The freedom to take a risk

No babies should try to walk until we’re sure they’ll not fall down.
No child should take an exam until they’ll get every problem correct.
No learner of a second language should utter a word until they’re sure they’ll pronounce it right.
No one should drive cars until we can guarantee they’re 100% safe from accidents.
No one should leave their houses until all danger is gone (never mind that most accidents occur in the home . . .).

And then everyone will be safe.

But no one will ever have lived.  

Make mistakes

Do what makes you feel safe, but don’t forget that in this world there’s no such thing as “completely safe.”

Life’s not supposed to be safe. How can we grow in a dull, quiet bubble? We can’t. And why would we want that? The greatest growth comes from the biggest mistakes. We learn more from failures than successes.

Remember Miss Frizzle on the “Magic School Bus”? She was right. (Although I’ll agree that bus was potentially terrifying, still I’d go on it and sit next to Ralphie.)

Reminder to Self Part 1: Create OR Analyze

(Quote from Book 6, Flight of the Wounded Falcon, here and here.)

Book 5 Teaser–Life’s a test, not a holiday

High Polish Tatra mountains

My mantra . . .

This is what I chant to myself when the kitchen pipe leaks, and black mold destroys the drywall and carpeting in my son’s basement bedroom . . .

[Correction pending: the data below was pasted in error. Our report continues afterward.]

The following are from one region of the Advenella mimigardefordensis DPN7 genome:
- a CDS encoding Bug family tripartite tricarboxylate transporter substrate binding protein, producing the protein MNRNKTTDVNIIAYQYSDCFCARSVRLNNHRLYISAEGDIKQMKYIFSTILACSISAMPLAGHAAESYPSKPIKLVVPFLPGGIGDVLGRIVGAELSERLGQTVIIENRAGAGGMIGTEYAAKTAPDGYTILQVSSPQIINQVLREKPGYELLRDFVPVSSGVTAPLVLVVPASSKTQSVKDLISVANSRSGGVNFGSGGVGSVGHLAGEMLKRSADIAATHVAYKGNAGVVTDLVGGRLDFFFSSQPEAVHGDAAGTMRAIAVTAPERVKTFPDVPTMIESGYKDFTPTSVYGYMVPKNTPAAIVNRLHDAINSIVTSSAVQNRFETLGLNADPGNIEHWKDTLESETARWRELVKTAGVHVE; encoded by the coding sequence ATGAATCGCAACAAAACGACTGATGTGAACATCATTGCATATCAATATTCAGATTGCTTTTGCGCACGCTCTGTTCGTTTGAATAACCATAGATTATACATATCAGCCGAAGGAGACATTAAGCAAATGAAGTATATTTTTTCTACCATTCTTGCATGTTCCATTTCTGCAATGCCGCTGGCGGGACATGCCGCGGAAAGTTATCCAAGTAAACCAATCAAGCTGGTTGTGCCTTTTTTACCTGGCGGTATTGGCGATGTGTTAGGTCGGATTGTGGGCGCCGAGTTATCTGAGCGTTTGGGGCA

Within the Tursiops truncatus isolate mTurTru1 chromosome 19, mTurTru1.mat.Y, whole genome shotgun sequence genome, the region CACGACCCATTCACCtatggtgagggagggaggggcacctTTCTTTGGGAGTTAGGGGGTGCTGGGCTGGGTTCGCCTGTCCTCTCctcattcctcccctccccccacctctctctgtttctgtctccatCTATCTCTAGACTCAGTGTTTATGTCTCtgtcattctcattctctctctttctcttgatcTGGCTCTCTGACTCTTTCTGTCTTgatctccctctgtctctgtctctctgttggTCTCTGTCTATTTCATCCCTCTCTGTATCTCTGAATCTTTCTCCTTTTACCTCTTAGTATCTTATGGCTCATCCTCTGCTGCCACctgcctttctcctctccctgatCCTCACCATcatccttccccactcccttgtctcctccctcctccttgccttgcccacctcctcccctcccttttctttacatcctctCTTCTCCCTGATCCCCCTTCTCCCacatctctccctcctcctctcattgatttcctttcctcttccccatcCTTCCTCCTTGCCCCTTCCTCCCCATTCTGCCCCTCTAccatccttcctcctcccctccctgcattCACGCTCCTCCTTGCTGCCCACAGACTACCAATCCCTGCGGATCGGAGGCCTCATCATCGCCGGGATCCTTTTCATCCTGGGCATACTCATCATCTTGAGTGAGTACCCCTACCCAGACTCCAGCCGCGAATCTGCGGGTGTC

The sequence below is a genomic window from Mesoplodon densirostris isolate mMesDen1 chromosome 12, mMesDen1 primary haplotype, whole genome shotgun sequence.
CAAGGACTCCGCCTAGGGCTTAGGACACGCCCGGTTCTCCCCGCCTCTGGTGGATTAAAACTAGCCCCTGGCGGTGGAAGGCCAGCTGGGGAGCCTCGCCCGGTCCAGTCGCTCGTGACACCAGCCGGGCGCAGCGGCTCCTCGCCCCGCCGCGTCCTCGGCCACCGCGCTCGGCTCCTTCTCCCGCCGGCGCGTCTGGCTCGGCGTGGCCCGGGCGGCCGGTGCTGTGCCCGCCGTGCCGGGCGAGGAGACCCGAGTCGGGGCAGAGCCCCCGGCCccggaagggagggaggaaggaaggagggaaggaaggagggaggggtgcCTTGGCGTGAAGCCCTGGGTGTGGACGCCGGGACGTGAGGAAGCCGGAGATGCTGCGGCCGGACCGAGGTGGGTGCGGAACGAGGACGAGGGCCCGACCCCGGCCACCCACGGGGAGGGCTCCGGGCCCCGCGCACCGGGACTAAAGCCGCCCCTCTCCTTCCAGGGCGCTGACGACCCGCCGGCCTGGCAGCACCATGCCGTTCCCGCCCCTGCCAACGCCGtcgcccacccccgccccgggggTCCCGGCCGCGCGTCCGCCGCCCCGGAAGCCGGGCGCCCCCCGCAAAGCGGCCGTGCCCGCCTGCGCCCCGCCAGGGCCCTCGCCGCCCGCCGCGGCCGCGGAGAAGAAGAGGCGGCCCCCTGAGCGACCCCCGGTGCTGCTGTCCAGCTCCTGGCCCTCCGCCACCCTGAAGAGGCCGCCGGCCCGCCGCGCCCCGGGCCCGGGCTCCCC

When our two ancient vans have one problem after another after another . . .

When my plans for the day get blown out of the water by a minor crisis, so that the next day I have twice as much to take care of, until another small disaster hits, which means the day after that will be three times as busy . . .

When finances take a hit, when goals get delayed, and deadlines loom, when hurdles get larger, and rewards grow smaller, and the world mocks and rages and derides . . .

Or when I can’t even resolve the little things, like finding comfortable shoes for my huge and wide man-feet, or hemming my daughter’s prom dress by the weekend, or taking my preschooler on a walk to the park, that’s when I remember . . .

Oh, that’s right. I’m not here on vacation. I’m here on a lifelong test.

(I could, however, use a ten minute break . . . )

High Polish Tatra mountains